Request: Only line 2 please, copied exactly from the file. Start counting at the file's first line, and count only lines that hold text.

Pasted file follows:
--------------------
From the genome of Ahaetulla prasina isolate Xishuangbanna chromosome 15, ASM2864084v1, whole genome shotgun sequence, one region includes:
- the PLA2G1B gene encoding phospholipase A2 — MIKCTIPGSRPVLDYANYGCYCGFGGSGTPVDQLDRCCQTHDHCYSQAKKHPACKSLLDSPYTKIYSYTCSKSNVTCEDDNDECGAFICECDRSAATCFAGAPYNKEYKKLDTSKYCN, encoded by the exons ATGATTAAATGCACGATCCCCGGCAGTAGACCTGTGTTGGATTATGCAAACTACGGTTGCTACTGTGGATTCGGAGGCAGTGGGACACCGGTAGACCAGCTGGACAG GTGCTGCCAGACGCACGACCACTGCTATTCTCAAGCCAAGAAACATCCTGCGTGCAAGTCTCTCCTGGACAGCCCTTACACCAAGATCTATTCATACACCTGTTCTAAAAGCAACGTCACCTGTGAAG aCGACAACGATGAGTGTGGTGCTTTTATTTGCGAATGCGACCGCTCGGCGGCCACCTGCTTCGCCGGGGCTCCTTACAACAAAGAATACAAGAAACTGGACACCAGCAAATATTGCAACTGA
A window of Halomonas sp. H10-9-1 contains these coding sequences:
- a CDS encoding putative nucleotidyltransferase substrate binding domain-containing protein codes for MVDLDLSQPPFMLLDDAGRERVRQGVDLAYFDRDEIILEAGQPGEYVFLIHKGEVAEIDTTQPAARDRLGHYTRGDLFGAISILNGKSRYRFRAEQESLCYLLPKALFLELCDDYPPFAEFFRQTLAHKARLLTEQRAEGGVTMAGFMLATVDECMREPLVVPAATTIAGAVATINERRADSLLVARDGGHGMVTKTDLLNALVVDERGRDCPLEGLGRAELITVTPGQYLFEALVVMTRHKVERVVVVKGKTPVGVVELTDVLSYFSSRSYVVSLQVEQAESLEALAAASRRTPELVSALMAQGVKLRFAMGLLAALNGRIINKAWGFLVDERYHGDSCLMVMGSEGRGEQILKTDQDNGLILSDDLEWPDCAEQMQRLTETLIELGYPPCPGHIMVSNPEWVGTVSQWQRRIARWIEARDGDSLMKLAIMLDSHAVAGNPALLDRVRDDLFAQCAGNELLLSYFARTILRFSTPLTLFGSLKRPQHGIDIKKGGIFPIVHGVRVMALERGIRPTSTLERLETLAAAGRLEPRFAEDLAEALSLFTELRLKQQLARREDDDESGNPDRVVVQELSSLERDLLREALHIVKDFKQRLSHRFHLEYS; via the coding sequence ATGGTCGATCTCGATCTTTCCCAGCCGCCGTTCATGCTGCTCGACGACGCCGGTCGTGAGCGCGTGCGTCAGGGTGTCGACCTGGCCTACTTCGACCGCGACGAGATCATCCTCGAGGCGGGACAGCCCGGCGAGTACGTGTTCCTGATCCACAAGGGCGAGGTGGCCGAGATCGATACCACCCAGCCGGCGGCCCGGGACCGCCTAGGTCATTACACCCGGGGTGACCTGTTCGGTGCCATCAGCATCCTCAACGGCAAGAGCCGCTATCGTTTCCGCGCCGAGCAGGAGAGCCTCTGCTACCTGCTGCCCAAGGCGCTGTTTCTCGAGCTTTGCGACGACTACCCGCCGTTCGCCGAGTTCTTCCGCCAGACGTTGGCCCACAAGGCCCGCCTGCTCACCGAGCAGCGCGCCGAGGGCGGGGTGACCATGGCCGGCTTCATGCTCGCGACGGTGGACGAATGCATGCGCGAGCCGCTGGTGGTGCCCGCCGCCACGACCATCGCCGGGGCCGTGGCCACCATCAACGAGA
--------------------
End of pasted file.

- the PLA2G1B gene encoding phospholipase A2 — MIKCTIPGSRPVLDYANYGCYCGFGGSGTPVDQLDRCCQTHDHCYSQAKKHPACKSLLDSPYTKIYSYTCSKSNVTCEDDNDECGAFICECDRSAATCFAGAPYNKEYKKLDTSKYCN, encoded by the exons ATGATTAAATGCACGATCCCCGGCAGTAGACCTGTGTTGGATTATGCAAACTACGGTTGCTACTGTGGATTCGGAGGCAGTGGGACACCGGTAGACCAGCTGGACAG GTGCTGCCAGACGCACGACCACTGCTATTCTCAAGCCAAGAAACATCCTGCGTGCAAGTCTCTCCTGGACAGCCCTTACACCAAGATCTATTCATACACCTGTTCTAAAAGCAACGTCACCTGTGAAG aCGACAACGATGAGTGTGGTGCTTTTATTTGCGAATGCGACCGCTCGGCGGCCACCTGCTTCGCCGGGGCTCCTTACAACAAAGAATACAAGAAACTGGACACCAGCAAATATTGCAACTGA